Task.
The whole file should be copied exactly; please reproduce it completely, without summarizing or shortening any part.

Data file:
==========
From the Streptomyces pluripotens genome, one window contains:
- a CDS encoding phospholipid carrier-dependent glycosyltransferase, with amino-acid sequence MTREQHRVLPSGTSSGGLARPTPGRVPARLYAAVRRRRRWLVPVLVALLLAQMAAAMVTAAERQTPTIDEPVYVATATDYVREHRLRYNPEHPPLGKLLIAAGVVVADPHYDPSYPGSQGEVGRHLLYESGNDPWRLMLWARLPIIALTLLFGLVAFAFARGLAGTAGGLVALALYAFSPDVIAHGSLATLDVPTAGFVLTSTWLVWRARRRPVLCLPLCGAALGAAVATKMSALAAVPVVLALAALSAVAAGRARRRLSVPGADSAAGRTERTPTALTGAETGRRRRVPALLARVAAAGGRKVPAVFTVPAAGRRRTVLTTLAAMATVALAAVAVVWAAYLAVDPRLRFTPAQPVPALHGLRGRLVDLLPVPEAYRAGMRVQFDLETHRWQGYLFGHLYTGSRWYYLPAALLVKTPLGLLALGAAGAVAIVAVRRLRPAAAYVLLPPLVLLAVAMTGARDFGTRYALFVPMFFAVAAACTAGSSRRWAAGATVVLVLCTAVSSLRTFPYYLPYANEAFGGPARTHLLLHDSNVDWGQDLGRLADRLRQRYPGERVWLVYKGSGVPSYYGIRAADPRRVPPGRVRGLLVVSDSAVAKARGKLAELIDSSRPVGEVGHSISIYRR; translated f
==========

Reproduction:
From the Streptomyces pluripotens genome, one window contains:
- a CDS encoding phospholipid carrier-dependent glycosyltransferase, with amino-acid sequence MTREQHRVLPSGTSSGGLARPTPGRVPARLYAAVRRRRRWLVPVLVALLLAQMAAAMVTAAERQTPTIDEPVYVATATDYVREHRLRYNPEHPPLGKLLIAAGVVVADPHYDPSYPGSQGEVGRHLLYESGNDPWRLMLWARLPIIALTLLFGLVAFAFARGLAGTAGGLVALALYAFSPDVIAHGSLATLDVPTAGFVLTSTWLVWRARRRPVLCLPLCGAALGAAVATKMSALAAVPVVLALAALSAVAAGRARRRLSVPGADSAAGRTERTPTALTGAETGRRRRVPALLARVAAAGGRKVPAVFTVPAAGRRRTVLTTLAAMATVALAAVAVVWAAYLAVDPRLRFTPAQPVPALHGLRGRLVDLLPVPEAYRAGMRVQFDLETHRWQGYLFGHLYTGSRWYYLPAALLVKTPLGLLALGAAGAVAIVAVRRLRPAAAYVLLPPLVLLAVAMTGARDFGTRYALFVPMFFAVAAACTAGSSRRWAAGATVVLVLCTAVSSLRTFPYYLPYANEAFGGPARTHLLLHDSNVDWGQDLGRLADRLRQRYPGERVWLVYKGSGVPSYYGIRAADPRRVPPGRVRGLLVVSDSAVAKARGKLAELIDSSRPVGEVGHSISIYRR; translated f